PN Review Print and Online Poetry Magazine
Most Read... Rebecca WattsThe Cult of the Noble Amateur
(PN Review 239)
Mark FordLetters And So It Goes
Letters from Young Mr Grace
(aka John Ashbery)

(PN Review 239)
Henry Kingon Toby Martinez de las Rivas
(PN Review 244)
Eavan BolandA Lyric Voice at Bay
(PN Review 121)
Vahni CapildeoOn Judging Prizes, & Reading More than Six Really Good Books
(PN Review 237)
Tim Parksin conversation with Natalia Ginzburg
(PN Review 49)
Next Issue Alberto Manguel Selbstgefühl New poems by Fleur Adcock, Claudine Toutoungi and Tuesday Shannon James Campbell A Walk through the Times Literary Supplement
Poems Articles Interviews Reports Reviews Contributors
PNR 250 Poetry Archive Banner
PN Review New Issue

This review is taken from PN Review 27, Volume 9 Number 1, September - October 1982.

MIRRORING THE FLOWERS Prentiss Moore, The Garden in Winter and Other Poems (Texas)

Ideas and objects only arrive in Prentiss Moore's poems after passing through a thick filter of Art and Literature. A brief glance gleans Mallarmé, Baudelaire, Vermeer, della Robbia, Tu Fu, Fellini's Casanova, Hokusai's Wave, Magritte, Theocritus, Barthes, Char, Horace, Leopardi, Li Po, Monet, Debussy and Ravel. Clearly Moore has taste but it is not a very original taste, and there are far too many plaster busts of Athena, Baucis, Philemon and the like,-smelling of the school-room and entirely failing to breathe and blush with unexpected life. I have a good deal of sympathy for this kind of highly art-conscious writing (indeed his poem about the Fellini Casanova's encounter with his mother is a poem I very nearly wrote myself) and Moore is a neat enough versifier in a Creeleyish mode, but the book as a whole is afflicted with a disabling preciosity. Take the first verse of 'Light Of The World' (the title itself a clue to the pervading sentimentality of Moore's inspiration),-'no my love/wait wait to/see the rose'. Here everything-the absence of capitals or punctuation, the three syllable lines-contributes towards an impression of self-regarding 'exquisiteness' which the remaining six lines do nothing to dispel. We are back in the pale, twilit world of the minor Symbolists,-Moréas, not Mallarmé. At least one poem, 'She Has Waited', does little more than faintly reflect some of that great poet's favourite images. What is entirely lacking is the dialectical thought that lies beneath Mallarmé's surface of symbols. Moore's intellectuality is fake,-nothing you ...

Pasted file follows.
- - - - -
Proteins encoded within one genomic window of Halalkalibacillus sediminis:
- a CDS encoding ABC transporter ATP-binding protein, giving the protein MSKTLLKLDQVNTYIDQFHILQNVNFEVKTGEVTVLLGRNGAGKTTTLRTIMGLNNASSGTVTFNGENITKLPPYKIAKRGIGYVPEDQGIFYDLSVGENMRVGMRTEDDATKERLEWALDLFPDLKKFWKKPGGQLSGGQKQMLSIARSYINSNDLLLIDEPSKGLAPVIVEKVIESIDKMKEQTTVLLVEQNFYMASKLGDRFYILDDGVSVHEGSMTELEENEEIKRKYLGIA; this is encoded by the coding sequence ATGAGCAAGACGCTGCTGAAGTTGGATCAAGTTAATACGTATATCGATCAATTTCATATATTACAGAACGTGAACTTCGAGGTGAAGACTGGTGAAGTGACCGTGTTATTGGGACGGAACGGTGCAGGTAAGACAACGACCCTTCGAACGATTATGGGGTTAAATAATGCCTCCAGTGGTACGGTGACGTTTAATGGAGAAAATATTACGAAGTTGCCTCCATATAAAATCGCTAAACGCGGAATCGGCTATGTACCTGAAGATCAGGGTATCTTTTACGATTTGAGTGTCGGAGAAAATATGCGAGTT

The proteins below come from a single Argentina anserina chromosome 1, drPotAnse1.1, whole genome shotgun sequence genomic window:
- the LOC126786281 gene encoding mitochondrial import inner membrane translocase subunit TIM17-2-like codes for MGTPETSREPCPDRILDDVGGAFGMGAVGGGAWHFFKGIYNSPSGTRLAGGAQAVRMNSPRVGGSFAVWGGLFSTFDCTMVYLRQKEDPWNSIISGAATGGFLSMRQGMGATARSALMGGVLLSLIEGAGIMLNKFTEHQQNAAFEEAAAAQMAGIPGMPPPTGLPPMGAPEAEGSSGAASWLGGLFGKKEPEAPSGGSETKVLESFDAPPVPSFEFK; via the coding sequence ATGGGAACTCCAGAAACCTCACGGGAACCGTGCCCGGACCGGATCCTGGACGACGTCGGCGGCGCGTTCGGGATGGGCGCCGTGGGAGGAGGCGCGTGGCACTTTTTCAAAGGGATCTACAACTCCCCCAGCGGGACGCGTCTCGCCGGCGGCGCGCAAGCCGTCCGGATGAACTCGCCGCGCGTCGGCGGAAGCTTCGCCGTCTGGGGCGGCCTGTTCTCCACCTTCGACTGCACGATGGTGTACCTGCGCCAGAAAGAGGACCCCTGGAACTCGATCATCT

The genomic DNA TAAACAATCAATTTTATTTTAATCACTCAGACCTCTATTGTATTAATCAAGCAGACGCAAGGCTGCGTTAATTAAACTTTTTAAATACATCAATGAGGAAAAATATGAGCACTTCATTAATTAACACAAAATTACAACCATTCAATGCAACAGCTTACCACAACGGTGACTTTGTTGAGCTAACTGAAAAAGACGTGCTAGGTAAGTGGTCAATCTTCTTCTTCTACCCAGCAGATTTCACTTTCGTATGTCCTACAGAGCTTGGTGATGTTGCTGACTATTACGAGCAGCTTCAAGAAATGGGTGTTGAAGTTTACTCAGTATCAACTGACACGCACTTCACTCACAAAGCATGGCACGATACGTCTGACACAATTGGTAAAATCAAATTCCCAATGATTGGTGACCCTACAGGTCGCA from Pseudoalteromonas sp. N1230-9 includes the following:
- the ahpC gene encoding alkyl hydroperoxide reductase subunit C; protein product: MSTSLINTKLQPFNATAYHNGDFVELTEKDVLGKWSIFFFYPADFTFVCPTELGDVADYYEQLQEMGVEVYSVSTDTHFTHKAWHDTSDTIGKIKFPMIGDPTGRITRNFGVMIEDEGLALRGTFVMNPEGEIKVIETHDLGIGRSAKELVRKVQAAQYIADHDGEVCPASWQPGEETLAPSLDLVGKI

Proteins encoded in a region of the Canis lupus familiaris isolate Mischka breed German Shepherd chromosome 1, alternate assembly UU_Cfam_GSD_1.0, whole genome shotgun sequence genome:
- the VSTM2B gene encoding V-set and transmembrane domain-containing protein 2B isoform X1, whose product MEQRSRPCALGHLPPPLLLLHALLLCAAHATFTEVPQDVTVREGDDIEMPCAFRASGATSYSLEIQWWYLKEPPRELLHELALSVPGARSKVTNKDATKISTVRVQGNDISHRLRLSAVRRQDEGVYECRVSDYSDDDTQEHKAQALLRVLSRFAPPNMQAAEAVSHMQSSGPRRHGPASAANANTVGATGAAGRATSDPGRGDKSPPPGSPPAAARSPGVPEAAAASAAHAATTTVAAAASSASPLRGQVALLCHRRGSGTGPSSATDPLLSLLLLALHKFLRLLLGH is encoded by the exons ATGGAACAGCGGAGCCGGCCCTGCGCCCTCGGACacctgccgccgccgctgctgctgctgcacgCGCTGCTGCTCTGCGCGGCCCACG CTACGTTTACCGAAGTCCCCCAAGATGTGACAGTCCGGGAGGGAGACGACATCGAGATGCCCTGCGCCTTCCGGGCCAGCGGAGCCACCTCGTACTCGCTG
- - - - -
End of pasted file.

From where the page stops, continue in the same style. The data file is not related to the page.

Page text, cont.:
Searching, please wait... animated waiting image